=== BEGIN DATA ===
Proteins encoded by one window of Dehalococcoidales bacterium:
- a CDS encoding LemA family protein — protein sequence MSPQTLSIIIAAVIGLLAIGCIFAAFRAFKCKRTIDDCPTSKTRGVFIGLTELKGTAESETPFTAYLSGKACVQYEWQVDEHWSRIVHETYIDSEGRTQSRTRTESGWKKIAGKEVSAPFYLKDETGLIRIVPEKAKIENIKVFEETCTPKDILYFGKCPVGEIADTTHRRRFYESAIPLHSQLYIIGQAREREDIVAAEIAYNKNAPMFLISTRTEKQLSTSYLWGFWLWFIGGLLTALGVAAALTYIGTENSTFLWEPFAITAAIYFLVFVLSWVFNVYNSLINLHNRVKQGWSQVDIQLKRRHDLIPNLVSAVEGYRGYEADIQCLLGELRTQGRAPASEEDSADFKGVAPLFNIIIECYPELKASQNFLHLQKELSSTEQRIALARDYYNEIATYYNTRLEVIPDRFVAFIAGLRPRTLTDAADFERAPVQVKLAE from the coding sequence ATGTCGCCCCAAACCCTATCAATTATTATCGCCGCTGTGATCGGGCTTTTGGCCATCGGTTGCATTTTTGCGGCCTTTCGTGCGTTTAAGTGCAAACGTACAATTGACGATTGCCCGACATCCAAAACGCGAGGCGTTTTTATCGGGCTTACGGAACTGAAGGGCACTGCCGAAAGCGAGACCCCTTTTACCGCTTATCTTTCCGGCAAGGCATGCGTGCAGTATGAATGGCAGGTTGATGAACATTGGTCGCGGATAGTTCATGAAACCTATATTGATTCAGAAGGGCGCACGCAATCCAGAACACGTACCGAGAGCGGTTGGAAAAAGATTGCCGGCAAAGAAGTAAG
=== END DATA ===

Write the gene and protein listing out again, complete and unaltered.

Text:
Proteins encoded by one window of Dehalococcoidales bacterium:
- a CDS encoding LemA family protein — protein sequence MSPQTLSIIIAAVIGLLAIGCIFAAFRAFKCKRTIDDCPTSKTRGVFIGLTELKGTAESETPFTAYLSGKACVQYEWQVDEHWSRIVHETYIDSEGRTQSRTRTESGWKKIAGKEVSAPFYLKDETGLIRIVPEKAKIENIKVFEETCTPKDILYFGKCPVGEIADTTHRRRFYESAIPLHSQLYIIGQAREREDIVAAEIAYNKNAPMFLISTRTEKQLSTSYLWGFWLWFIGGLLTALGVAAALTYIGTENSTFLWEPFAITAAIYFLVFVLSWVFNVYNSLINLHNRVKQGWSQVDIQLKRRHDLIPNLVSAVEGYRGYEADIQCLLGELRTQGRAPASEEDSADFKGVAPLFNIIIECYPELKASQNFLHLQKELSSTEQRIALARDYYNEIATYYNTRLEVIPDRFVAFIAGLRPRTLTDAADFERAPVQVKLAE from the coding sequence ATGTCGCCCCAAACCCTATCAATTATTATCGCCGCTGTGATCGGGCTTTTGGCCATCGGTTGCATTTTTGCGGCCTTTCGTGCGTTTAAGTGCAAACGTACAATTGACGATTGCCCGACATCCAAAACGCGAGGCGTTTTTATCGGGCTTACGGAACTGAAGGGCACTGCCGAAAGCGAGACCCCTTTTACCGCTTATCTTTCCGGCAAGGCATGCGTGCAGTATGAATGGCAGGTTGATGAACATTGGTCGCGGATAGTTCATGAAACCTATATTGATTCAGAAGGGCGCACGCAATCCAGAACACGTACCGAGAGCGGTTGGAAAAAGATTGCCGGCAAAGAAGTAAG